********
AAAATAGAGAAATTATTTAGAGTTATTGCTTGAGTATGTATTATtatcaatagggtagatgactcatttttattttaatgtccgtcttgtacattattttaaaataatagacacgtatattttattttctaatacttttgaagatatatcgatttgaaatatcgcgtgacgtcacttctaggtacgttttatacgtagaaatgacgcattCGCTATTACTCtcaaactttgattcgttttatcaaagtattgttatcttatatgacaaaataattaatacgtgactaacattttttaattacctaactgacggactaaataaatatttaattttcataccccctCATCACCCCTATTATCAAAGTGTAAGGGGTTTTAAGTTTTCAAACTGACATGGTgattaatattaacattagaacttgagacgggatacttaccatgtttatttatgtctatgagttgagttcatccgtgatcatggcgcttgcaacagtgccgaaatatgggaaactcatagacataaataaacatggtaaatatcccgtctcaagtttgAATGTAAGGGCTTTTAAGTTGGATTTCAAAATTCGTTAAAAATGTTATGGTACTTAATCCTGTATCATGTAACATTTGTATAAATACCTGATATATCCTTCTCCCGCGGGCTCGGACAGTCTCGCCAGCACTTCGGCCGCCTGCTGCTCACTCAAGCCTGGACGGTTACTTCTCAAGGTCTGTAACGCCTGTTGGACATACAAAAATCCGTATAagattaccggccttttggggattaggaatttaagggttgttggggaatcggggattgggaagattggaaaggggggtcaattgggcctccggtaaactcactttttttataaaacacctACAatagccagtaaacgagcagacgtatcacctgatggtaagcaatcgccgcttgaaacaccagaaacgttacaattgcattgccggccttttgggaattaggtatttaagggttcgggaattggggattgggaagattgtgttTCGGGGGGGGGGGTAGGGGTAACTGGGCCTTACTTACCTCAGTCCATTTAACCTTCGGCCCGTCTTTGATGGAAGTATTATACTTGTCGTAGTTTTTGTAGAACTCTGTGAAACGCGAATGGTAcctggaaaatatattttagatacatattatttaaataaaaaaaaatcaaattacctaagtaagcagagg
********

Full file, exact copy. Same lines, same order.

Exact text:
AAAATAGAGAAATTATTTAGAGTTATTGCTTGAGTATGTATTATtatcaatagggtagatgactcatttttattttaatgtccgtcttgtacattattttaaaataatagacacgtatattttattttctaatacttttgaagatatatcgatttgaaatatcgcgtgacgtcacttctaggtacgttttatacgtagaaatgacgcattCGCTATTACTCtcaaactttgattcgttttatcaaagtattgttatcttatatgacaaaataattaatacgtgactaacattttttaattacctaactgacggactaaataaatatttaattttcataccccctCATCACCCCTATTATCAAAGTGTAAGGGGTTTTAAGTTTTCAAACTGACATGGTgattaatattaacattagaacttgagacgggatacttaccatgtttatttatgtctatgagttgagttcatccgtgatcatggcgcttgcaacagtgccgaaatatgggaaactcatagacataaataaacatggtaaatatcccgtctcaagtttgAATGTAAGGGCTTTTAAGTTGGATTTCAAAATTCGTTAAAAATGTTATGGTACTTAATCCTGTATCATGTAACATTTGTATAAATACCTGATATATCCTTCTCCCGCGGGCTCGGACAGTCTCGCCAGCACTTCGGCCGCCTGCTGCTCACTCAAGCCTGGACGGTTACTTCTCAAGGTCTGTAACGCCTGTTGGACATACAAAAATCCGTATAagattaccggccttttggggattaggaatttaagggttgttggggaatcggggattgggaagattggaaaggggggtcaattgggcctccggtaaactcactttttttataaaacacctACAatagccagtaaacgagcagacgtatcacctgatggtaagcaatcgccgcttgaaacaccagaaacgttacaattgcattgccggccttttgggaattaggtatttaagggttcgggaattggggattgggaagattgtgttTCGGGGGGGGGGGTAGGGGTAACTGGGCCTTACTTACCTCAGTCCATTTAACCTTCGGCCCGTCTTTGATGGAAGTATTATACTTGTCGTAGTTTTTGTAGAACTCTGTGAAACGCGAATGGTAcctggaaaatatattttagatacatattatttaaataaaaaaaaatcaaattacctaagtaagcagagg